Of all the extraordinary and obscure plants that have been fermented and distilled, a few are dangerous, some are downright bizarre, and one is as ancient as dinosaurs--but each represents a unique cultural contribution to our global drinking traditions and our history.

This fascinating concoction of biology, chemistry, history, etymology, and mixology--with more than fifty drink recipes and growing tips for gardeners--will make you the most popular guest at any cocktail party.

Fighting Words

Fighting Words

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A candid and fierce middle grade novel about sisterhood and sexual abuse, by Newbery Honor winner and #1 New York Times best seller Kimberly Brubaker Bradley

"Fighting Words is raw, it is real, it is necessary, a must-read for children and their adults--a total triumph in all ways." --Holly Goldberg Sloan, New York Times bestselling author of Counting by 7s

Ten-tear-old Della has always had her older sister, Suki: When their mom went to prison, Della had Suki. When their mom's boyfriend took them in, Della had Suki. When that same boyfriend did something so awful they had to run fast, Della had Suki. Suki is Della's own wolf--her protector. But who has been protecting Suki? Della might get told off for swearing at school, but she has always known how to keep quiet where it counts. Then Suki tries to kill herself, and Della's world turns so far upside down, it feels like it's shaking her by the ankles. Maybe she's been quiet about the wrong things. Maybe it's time to be loud.

In this powerful novel that explodes the stigma around child sexual abuse and leavens an intense tale with compassion and humor, Kimberly Brubaker Bradley tells a story about two sisters, linked by love and trauma, who must find their own voices before they can find their way back to each other.

"One of the most important books ever written for kids."--Colby Sharp of Nerdy Book Club
"One for the history books....One of the best of the year."--Betsy Bird for A Fuse #8 Production/SLJ
"Gripping. Life-changing...I am awe-struck."--Donna Gephart, author of Lily and Dunkin
"Compassionate, truthful, and beautiful."--Elana K. Arnold, author of Damsel
"I am blown away. [This] may be Kimberly Brubaker Bradley's best work yet."--Barbara Dee, author of Maybe He Just Likes You
"A book that lets [kids] know they have never been alone. And never will be." --Kat Yeh, author of The Truth About Twinkie Pie
"Meets the criteria of great children's literature that [will] resonate with adults too."--Bitch Media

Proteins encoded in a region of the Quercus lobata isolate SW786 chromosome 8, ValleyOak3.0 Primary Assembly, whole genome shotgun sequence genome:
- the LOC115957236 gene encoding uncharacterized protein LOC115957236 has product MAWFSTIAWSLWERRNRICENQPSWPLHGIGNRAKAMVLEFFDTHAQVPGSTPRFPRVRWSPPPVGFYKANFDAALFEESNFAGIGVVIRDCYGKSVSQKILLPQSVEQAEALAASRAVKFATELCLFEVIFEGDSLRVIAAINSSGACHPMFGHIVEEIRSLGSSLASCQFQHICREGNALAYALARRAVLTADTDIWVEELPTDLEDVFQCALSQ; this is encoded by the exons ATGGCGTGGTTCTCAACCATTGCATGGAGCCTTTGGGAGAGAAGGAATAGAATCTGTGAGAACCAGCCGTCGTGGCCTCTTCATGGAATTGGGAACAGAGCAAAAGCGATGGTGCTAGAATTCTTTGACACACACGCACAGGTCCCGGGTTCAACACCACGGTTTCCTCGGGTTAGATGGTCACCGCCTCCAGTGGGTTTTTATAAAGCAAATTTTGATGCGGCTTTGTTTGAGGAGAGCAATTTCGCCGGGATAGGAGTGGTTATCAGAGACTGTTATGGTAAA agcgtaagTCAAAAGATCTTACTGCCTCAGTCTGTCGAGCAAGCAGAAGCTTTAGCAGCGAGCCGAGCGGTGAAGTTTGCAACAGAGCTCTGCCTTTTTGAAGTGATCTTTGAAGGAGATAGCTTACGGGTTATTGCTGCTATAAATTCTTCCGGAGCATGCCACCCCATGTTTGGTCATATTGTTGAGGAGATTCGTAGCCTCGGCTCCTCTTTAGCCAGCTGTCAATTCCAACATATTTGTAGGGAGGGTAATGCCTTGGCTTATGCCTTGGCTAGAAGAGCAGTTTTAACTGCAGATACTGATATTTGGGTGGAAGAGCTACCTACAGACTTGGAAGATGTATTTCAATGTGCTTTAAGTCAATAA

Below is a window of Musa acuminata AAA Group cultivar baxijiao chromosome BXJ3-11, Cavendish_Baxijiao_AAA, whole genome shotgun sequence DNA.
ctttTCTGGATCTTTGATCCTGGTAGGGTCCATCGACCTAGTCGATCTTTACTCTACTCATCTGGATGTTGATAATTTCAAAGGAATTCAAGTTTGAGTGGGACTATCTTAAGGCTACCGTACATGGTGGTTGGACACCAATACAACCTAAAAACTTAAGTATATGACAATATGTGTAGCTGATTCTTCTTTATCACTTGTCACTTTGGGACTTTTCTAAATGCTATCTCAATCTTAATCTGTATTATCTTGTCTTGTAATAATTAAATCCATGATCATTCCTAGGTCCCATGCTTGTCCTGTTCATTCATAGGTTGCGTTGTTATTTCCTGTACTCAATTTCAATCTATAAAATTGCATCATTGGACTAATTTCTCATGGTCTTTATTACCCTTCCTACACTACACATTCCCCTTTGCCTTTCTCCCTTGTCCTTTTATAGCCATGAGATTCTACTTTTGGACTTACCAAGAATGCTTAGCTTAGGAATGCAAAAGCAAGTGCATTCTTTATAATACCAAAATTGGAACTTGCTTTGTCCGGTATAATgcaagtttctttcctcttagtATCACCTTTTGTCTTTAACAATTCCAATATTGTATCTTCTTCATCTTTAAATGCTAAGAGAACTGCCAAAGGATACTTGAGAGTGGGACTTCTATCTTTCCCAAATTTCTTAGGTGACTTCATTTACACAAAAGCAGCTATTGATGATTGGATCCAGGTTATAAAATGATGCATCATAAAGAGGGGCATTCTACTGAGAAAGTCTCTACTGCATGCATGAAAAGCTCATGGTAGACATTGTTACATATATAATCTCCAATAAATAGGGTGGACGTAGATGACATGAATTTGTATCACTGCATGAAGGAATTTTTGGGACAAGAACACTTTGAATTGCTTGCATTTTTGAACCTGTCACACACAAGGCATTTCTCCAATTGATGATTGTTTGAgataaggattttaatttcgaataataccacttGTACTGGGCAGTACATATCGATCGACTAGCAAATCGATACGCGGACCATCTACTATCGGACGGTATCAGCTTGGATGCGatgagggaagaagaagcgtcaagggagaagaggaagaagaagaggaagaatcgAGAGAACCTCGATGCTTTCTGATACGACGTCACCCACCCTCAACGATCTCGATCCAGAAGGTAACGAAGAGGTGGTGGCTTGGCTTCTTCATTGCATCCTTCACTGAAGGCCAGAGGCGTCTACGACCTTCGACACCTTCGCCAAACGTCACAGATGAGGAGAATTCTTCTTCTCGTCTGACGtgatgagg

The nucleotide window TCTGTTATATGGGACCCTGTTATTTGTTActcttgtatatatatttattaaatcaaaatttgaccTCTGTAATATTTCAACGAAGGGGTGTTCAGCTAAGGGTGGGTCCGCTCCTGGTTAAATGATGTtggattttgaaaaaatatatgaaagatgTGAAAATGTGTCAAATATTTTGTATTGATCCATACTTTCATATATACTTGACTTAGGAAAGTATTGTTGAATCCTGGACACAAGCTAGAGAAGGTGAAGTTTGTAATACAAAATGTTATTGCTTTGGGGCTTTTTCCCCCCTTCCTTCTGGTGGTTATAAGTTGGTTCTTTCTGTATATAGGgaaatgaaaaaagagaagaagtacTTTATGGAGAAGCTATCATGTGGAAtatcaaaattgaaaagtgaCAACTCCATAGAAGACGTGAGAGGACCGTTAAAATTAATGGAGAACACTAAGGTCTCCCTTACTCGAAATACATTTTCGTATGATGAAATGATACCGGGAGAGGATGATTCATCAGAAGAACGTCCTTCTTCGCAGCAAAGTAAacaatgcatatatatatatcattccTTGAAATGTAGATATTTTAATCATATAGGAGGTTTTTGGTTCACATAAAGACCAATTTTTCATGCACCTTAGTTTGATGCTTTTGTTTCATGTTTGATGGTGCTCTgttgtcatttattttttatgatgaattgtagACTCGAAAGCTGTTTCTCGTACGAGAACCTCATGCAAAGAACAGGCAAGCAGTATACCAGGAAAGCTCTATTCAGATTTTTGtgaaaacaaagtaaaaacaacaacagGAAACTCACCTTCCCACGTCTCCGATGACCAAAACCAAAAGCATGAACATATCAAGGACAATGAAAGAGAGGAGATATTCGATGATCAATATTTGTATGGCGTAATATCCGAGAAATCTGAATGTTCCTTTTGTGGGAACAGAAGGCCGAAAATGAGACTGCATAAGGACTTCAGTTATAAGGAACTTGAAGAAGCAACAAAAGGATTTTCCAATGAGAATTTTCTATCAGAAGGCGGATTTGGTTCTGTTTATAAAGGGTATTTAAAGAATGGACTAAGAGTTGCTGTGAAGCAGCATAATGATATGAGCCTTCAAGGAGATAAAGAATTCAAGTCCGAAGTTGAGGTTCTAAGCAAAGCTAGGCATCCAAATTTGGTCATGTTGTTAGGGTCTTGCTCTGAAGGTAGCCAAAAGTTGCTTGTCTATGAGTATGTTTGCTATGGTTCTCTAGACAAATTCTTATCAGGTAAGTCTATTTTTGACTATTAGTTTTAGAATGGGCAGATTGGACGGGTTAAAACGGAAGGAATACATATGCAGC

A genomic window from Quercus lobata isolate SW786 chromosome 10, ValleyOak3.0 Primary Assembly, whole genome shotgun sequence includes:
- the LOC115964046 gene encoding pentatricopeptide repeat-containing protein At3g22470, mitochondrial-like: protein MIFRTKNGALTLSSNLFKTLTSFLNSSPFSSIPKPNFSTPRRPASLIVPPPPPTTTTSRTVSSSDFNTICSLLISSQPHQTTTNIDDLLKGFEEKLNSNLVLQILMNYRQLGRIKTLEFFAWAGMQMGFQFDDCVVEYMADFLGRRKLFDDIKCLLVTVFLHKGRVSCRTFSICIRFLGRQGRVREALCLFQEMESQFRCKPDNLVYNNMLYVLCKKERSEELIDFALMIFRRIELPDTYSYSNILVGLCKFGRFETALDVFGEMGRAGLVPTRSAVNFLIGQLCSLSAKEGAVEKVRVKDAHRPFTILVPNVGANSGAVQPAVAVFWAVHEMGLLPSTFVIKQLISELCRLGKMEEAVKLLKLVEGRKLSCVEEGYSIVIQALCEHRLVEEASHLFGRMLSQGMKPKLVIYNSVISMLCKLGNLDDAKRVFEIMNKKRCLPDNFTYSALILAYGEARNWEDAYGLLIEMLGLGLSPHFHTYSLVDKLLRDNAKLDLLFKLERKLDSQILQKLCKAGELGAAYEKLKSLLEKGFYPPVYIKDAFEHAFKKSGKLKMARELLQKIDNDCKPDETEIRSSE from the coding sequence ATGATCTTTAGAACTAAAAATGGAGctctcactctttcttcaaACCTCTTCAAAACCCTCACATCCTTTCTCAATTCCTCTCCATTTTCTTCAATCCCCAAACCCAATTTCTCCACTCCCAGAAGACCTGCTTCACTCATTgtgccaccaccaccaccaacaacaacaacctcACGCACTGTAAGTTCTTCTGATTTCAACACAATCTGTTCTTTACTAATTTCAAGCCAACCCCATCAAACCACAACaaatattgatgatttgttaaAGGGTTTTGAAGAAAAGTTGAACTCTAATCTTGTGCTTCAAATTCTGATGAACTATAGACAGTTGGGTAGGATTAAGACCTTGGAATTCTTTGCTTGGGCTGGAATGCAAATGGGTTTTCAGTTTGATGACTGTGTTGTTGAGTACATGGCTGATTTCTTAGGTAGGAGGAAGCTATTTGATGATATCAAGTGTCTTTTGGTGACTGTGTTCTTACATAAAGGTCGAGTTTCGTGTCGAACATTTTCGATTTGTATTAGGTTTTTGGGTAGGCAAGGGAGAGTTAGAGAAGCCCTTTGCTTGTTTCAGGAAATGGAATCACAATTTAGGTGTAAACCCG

* "At once heartbreaking and hopeful."--Kirkus (starred review)
* "Honest [and] empowering...An important book for readers of all ages."--SLJ (starred review)
* "Sensitive[, ] deft, and vivid."--BCCB (starred review)
* "Prepare to read furiously."--Booklist (starred review)
* "An essential, powerful mirror and window for any reader."--PW (starred review)
* "Enlightening, empowering and--yes--uplifting." --BookPage (starred review)
* "Unforgettable." --The Horn Book (starred review)

First They Killed My Father : A Daughter of Cambodia Remembers

First They Killed My Father : A Daughter of Cambodia Remembers

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From a childhood survivor of the Camdodian genocide under the regime of Pol Pot, this is a riveting narrative of war crimes and desperate actions, the unnerving strength of a small girl and her family, and their triumph of spirit.

One of seven children of a high-ranking government official, Loung Ung lived a privileged life in the Cambodian capital of Phnom Penh until the age of five. Then, in April 1975, Pol Pot's Khmer Rouge army stormed into the city, forcing Ung's family to flee and, eventually, to disperse. Loung was trained as a child soldier in a work camp for orphans, her siblings were sent to labor camps, and those who survived the horrors would not be reunited until the Khmer Rouge was destroyed.

Harrowing yet hopeful, Loung's powerful story is an unforgettable account of a family shaken and shattered, yet miraculously sustained by courage and love in the face of unspeakable brutality.

Gift Certificate $75

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How to Travel the World on $50 a Day : Travel Cheaper, Longer, Smarter

How to Travel the World on $50 a Day : Travel Cheaper, Longer, Smarter

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*UPDATED 2017 EDITION*

New York Times bestseller!

No money? No problem. You can start packing your bags for that trip you've been dreaming a lifetime about.

For more than half a decade, Matt Kepnes (aka Nomadic Matt) has been showing readers of his enormously popular travel blog that traveling isn't expensive and that it's affordable to all. He proves that as long as you think out of the box and travel like locals, your trip doesn't have to break your bank, nor do you need to give up luxury.